There are limitations to the ability to prepare for future pandemics, given the uncertainty about the infectious agents involved14. It is also necessary to consider how to invest limited resources in pandemic preparation without unduly burdening research in non-pandemic times with planning for scenarios that can be dealt with ‘just in time’ or may never happen. Nonetheless, there are some preparedness measures that clinical researchers and research institutions can endeavor toward before the next pandemic.
First, as noted above, preserving institutional awareness about the issues faced during this pandemic would allow investigators to incorporate lessons learned from this one into future decisions. Second, the current pandemic has increased the use of telehealth, including telehealth for research purposes, and experts anticipate a sustained higher level of telehealth after the pandemic ends15. A full assessment of the strengths and weaknesses of telehealth and in-person visits, including clinical and research outcomes15, is important to ensure that using telehealth — whether during a new pandemic or during non-pandemic times — will not compromise the scientific integrity or risk–benefit profile of studies. Finally, training and educational materials that assist investigators in their ability to assess whether protocol and/or procedural modifications are sufficiently ethically consequential to warrant IRB involvement can help with preparedness for research disruptions, whether in a pandemic or otherwise.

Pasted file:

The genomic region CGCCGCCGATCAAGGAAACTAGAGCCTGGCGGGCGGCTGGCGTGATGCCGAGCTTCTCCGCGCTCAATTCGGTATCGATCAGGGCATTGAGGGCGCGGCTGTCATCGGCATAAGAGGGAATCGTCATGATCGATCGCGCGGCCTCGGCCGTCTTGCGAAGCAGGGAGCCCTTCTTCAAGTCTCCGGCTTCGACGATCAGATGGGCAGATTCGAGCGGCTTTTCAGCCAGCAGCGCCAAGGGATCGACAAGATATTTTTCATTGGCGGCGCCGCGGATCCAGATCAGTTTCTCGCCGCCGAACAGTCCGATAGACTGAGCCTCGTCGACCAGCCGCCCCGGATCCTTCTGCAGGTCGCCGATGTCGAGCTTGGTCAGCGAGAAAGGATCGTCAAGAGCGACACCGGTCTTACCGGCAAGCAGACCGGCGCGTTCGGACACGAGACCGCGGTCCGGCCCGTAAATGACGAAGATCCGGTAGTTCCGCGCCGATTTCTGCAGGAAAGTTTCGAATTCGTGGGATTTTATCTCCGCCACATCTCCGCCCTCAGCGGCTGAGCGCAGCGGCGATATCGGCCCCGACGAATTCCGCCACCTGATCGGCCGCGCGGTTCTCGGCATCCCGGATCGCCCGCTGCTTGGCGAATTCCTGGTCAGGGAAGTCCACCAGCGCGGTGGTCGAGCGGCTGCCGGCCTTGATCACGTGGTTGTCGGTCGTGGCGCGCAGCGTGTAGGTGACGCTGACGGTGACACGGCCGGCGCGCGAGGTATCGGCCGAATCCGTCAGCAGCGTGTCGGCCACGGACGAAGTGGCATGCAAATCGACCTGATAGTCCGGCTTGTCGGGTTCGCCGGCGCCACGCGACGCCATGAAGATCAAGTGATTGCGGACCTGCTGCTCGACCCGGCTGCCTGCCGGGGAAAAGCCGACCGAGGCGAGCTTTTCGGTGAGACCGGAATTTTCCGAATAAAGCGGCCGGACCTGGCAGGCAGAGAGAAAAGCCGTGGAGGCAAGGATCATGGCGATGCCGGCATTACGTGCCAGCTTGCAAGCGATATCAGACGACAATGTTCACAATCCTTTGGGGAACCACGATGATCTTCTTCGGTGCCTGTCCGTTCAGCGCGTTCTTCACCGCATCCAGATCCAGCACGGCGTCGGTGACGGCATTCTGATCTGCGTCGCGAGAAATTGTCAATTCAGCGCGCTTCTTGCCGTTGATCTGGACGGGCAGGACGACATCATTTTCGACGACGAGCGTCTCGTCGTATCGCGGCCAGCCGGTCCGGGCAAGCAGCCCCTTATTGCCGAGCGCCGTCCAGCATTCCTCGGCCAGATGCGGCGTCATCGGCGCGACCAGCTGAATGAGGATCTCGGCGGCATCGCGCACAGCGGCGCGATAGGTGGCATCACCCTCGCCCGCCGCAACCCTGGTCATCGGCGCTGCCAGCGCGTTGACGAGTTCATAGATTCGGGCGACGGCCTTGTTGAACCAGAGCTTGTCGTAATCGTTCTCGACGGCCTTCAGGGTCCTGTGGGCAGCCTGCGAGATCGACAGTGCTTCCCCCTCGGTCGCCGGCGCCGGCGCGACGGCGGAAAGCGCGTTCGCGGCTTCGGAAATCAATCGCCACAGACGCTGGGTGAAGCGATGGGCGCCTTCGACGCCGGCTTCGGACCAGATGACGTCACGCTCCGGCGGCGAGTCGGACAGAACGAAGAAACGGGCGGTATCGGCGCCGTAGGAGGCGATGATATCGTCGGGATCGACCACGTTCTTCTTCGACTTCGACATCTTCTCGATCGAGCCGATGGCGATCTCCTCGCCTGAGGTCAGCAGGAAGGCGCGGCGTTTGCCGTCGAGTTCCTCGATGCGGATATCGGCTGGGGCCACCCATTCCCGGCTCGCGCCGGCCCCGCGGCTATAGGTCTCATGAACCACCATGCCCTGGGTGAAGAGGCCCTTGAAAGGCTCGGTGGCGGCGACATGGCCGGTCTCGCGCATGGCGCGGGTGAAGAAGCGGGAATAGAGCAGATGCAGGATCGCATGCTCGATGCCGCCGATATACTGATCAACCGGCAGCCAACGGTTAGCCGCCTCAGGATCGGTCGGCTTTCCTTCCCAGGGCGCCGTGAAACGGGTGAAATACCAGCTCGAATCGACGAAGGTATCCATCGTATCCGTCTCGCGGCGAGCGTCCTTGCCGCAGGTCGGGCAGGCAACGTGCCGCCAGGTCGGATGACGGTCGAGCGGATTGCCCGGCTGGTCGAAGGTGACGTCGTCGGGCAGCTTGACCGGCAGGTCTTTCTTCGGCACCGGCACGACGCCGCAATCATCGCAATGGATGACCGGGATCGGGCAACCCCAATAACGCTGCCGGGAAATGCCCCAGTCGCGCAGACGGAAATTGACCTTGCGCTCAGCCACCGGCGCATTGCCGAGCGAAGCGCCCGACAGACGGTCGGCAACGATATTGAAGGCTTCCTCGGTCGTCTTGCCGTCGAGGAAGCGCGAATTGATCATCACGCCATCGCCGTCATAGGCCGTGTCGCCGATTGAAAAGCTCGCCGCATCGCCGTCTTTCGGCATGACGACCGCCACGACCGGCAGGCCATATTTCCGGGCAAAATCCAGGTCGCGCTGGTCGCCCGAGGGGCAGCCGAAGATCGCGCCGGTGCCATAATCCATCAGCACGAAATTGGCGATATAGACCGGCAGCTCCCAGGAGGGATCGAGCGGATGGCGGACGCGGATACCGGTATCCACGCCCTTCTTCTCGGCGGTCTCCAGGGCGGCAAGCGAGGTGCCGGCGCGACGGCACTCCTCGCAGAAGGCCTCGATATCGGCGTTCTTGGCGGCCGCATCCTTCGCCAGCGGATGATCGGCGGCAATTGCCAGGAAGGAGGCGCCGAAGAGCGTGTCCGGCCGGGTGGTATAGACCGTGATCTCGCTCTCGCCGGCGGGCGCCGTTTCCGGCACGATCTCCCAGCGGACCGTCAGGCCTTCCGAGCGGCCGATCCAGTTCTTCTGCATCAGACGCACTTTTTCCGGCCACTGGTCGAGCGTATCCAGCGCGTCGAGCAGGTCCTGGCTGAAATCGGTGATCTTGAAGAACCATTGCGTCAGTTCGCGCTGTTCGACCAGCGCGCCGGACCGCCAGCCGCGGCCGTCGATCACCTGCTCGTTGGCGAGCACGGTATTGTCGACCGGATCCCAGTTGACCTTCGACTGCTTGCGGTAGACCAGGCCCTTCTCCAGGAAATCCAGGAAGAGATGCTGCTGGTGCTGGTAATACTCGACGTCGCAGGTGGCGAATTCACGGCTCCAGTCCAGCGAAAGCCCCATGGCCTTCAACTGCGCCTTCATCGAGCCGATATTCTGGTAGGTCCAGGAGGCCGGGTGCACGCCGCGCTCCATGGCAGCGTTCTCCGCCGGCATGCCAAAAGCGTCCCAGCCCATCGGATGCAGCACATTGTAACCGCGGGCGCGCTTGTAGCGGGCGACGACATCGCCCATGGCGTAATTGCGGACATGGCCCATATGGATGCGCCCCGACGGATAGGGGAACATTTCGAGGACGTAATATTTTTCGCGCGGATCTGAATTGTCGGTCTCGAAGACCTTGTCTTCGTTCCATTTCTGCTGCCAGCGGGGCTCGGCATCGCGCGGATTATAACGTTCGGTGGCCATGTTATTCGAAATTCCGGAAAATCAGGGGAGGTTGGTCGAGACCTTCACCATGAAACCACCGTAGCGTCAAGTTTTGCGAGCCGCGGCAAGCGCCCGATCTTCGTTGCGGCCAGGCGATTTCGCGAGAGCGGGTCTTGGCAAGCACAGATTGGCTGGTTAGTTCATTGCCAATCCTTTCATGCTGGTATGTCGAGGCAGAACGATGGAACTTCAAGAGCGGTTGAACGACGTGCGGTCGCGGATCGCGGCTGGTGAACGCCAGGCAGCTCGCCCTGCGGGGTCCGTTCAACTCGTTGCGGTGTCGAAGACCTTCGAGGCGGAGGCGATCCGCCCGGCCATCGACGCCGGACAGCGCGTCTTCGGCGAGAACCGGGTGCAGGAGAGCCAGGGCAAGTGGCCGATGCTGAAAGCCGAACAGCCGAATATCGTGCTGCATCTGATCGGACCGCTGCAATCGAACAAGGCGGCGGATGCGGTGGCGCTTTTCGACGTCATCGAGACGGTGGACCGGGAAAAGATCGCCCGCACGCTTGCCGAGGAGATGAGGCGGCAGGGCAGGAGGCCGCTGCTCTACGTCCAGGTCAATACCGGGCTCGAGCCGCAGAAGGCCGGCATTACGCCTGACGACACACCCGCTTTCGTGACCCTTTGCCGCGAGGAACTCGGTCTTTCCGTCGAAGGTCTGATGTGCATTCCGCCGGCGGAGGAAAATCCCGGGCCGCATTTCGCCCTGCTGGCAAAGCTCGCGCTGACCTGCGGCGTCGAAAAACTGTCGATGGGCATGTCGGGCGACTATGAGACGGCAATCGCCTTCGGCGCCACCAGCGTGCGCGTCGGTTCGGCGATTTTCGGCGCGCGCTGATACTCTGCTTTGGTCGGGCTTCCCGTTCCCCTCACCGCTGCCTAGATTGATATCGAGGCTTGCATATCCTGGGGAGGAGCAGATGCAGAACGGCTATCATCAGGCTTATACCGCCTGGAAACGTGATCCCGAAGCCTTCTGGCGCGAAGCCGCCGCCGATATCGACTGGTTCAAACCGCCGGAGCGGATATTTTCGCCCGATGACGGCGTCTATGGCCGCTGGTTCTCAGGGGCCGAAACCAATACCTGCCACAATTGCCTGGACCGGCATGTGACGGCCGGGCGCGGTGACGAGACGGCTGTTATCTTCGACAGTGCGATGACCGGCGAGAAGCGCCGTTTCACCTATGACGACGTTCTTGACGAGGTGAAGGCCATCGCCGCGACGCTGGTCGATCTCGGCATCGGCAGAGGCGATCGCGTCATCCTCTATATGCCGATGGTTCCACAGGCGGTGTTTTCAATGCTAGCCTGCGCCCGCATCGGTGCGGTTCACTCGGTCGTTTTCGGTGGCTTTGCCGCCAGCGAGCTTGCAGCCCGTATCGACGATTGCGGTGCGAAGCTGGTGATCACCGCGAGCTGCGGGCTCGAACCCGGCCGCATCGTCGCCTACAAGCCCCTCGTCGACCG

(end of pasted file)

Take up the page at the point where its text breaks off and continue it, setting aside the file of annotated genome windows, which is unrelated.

COVID-19 raises more ethical challenges in research than those addressed here16; researchers should continue to identify and address these ethical challenges while taking stock of best practices to prepare for possible future pandemics.
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The authors thank the members of the NIH BRAIN Initiative Neuroethics Working Group, meeting presenters (M. Franceschini, L. Hochberg and S. Sheth) and the participants and organizers of the neuroethics-focused session at the BRAIN Initiative Investigators Meeting. This research was supported in part by the Intramural Research Program of the NIH. The views expressed are the authors’ own and do not necessarily reflect those of the National Institutes of Health, the Department of Health and Human Services, or the United States government.
The authors declare no competing interests.
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Hsu, N.S., Hendriks, S., Ramos, K.M. et al. Ethical considerations of COVID-19-related adjustments to clinical research. Nat Med 27, 191–193 (2021). https://doi.org/10.1038/s41591-020-01216-2